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Your thoughts on "Executive Orders" by Tom Clancy?

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  • 2 weeks later...
I read it when I was in high school, about 2 years before the September 11 attacks. I thought it was a good read then. It's been a while since I read it, and I wasn't a very critical reader then, but it was at least good for a high school student. I might read it again someday.

Do I have to read "Debt of Honor" before it?

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  • 2 weeks later...
Do I have to read "Debt of Honor" before it?

No, the book is pretty much self-contained. It is not a very challenging read (it's a thriller) but very exciting nonetheless. It is also a little educational in that it parallels some of the current events in the world. I highly recommend it.

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  • 3 weeks later...

I actually read "Debt of Honor" afterwards.

My experience with Clancy books is that you can generally pick up any book and read it, and not have to worry about the other 12 in the series. Reading "Debt of Honor" before it would help set the stage a little for "Executive Orders", but then you'd have to read whatever was before "Debt of Honor", and what was before that, etc.

You can jump right in and be fine.

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  • 2 years later...

I got as far as "Rainbow Six" before I had my fill of Mr. Clancy.

As regards reading order, it depends onw aht you like or not. All his books are self-contained stories, but they're all also related (except "Red Storm Rising"). That is, they're set in the same literary universe, and cover several years fo Jack Ryan' and John(?) Clark's lives. Therefore past events are referred to from time to time in other books. But knowing about them isn't necessary.

In fact, Clancy's first book was "The Hunt For Red October." In it he made references to a prequel book he wrote later on. I do give him an A+ fro continuity; even several background characters recurr in his books (notably Secret Service, CIA and FBI agents).

"Executive Orders" is the only direct sequel I've read. It begins exactly where "Debt of Honor" ended. Even so, it's not really necessary to read "Debt," as the events in the previous book have little influence over the meat of the story (aside from setting the stage for it, that is).

As for the book itself, "Executive Orders" affords Clancy to present his politics in full, not that they weren't clear before, but he goes into much more detail and he includes domsetic politics as well. A fair assesment would be "moderate religious right-wing libertarian," to use the conventional tags. Mostly he restricts government to its proper roles, but he allows it to enforce some religious-right morality. He's for keeping drugs illegal, for example. But while he's against abortion, he has his alter-ego Jack Ryan say Roe v Wade is the law of the land.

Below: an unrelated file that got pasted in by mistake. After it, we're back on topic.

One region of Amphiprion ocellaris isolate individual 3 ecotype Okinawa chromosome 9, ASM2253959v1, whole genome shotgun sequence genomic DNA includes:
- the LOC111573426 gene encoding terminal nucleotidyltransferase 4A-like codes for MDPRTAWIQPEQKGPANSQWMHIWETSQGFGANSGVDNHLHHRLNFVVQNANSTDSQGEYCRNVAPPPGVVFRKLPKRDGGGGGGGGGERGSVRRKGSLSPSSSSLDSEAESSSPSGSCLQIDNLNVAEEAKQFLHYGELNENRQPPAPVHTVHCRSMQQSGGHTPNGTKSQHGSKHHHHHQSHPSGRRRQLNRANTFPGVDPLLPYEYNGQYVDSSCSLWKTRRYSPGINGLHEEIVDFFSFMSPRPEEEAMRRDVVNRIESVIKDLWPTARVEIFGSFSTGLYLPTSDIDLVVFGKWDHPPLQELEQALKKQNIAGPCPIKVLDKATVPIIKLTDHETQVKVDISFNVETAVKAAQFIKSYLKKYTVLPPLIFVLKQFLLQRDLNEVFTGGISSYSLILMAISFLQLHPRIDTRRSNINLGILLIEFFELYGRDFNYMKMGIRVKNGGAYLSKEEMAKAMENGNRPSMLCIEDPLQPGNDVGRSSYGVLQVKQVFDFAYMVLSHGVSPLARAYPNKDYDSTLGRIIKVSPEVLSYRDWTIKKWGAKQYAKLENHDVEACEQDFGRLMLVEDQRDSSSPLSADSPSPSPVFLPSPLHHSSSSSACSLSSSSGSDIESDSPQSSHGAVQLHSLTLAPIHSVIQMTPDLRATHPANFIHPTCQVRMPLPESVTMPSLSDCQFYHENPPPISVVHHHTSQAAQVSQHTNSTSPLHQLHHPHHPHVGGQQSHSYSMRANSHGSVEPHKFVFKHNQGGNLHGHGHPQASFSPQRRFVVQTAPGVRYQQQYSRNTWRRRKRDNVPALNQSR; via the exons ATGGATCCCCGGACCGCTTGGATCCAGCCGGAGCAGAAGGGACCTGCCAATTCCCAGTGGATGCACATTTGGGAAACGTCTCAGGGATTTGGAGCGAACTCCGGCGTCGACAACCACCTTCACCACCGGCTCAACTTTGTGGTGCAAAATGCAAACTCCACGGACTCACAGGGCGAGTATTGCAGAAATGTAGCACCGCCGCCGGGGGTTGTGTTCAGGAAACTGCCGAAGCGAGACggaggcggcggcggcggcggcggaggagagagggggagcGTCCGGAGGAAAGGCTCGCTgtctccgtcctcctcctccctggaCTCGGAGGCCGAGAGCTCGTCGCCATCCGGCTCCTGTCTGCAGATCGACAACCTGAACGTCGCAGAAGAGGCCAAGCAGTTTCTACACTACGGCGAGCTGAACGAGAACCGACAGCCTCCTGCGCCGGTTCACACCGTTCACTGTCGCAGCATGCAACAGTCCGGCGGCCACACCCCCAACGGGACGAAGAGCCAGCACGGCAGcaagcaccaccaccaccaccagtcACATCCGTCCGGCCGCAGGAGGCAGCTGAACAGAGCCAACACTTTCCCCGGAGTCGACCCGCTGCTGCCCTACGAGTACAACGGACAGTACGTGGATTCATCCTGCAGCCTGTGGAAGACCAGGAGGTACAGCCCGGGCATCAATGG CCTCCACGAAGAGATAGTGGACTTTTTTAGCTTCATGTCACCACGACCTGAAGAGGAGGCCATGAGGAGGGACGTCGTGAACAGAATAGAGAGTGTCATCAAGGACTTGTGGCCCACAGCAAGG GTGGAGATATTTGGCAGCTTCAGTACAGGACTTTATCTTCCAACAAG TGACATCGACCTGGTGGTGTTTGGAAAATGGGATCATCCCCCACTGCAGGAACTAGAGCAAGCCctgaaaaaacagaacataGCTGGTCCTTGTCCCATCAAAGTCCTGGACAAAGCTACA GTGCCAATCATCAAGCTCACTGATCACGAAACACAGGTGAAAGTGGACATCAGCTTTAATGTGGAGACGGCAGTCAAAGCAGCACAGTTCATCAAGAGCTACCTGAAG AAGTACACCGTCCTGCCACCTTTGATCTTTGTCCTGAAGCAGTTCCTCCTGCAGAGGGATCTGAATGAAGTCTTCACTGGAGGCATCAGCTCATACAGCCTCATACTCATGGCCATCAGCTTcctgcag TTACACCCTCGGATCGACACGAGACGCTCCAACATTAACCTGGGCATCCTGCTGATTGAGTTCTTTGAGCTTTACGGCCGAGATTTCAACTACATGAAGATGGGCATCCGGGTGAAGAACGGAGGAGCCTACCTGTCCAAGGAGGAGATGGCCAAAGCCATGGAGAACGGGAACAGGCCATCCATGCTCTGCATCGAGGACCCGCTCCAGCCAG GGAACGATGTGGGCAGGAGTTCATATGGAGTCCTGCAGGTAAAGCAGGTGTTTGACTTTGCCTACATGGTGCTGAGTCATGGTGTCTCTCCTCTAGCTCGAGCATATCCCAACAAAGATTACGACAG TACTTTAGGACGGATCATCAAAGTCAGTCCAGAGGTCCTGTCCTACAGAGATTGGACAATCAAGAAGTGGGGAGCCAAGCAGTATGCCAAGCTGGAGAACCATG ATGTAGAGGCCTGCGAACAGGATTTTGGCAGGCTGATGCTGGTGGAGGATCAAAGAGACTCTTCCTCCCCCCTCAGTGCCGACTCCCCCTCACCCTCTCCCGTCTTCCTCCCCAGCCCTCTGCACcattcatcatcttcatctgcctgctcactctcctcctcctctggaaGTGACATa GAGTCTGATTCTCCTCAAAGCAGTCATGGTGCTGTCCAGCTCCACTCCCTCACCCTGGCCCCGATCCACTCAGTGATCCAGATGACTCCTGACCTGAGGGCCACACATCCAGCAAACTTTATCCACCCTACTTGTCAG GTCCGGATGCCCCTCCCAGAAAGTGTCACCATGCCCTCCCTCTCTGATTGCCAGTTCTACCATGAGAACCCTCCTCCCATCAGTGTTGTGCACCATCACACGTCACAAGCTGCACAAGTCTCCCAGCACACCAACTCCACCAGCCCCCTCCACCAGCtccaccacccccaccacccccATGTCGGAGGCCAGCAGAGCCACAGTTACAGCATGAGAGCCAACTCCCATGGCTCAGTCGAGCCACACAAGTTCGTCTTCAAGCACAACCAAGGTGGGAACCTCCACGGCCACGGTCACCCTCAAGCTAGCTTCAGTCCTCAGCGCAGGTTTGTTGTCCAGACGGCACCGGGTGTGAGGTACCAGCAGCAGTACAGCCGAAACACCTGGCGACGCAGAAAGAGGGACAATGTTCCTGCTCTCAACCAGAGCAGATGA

Ryan is not a politician, but he finds himself president of the US (literally!). He strikes me as a precise man who states his position with great clarity,c ontradictions adn all, eschewing the media's political lingo.

He does better on foreign policies. Ryan is out to unapologetically defend America's interests the best way he can. When war becomes necessary, he undertakes it ruthlessly and, more important, righteously, all the while pursuing victory. Near the end he issues an ultimatum where he threatens to use an atomic bomb if the foe should not comply. I simply cannot imagine a mdoern politician having the will to make such threats even if he thinks they're necessary.

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  • 1 month later...

I read "Executive Orders" several years ago, before I considered myself an Objectivist and before I had read (or heard of) Ayn Rand. I think I will re-read the novel at some point to see what I think of it now.

I greatly enjoyed the novel. Apart from the somewhat forced plotlines in previous novels that brought Jack Ryan inexorably closer to a presidency he does not seek, it is ultimately a decent thriller about a man fighting for his values. The Middle East war that breaks out in the novel is plausible and believable. Though Jack Ryan is best described as a somewhat libertarian conservative, his actions in defense of America are admirable, even heroic. There are some good passages early on in the novel that fall into political junkie territory, where he appoints a brilliant Wall Street investment banker to tackle America's byzantine and irrational tax laws.

Of course, the best parts are where American forces send great numbers of Iranian troops to meet Allah in explosive battles. What's not to love here?

"Executive Orders" does fall a bit flat later on, buying in to some aspects of political correctness and a large dose of Just War Theory. I don't want to post any spoilers here for those that haven't read "Executive Orders." It is valuable for any Objectivists who read Clancy's novel to follow it up with a read of Yaron Brook's and Alex Epstein's superb essay "Just War Theory vs. American Self Defense." This essay is available to all at The Objective Standard.

Though "Executive Orders" can be read on its own, I would suggest reading "Debt of Honor" before it to get the most out of the backstory.

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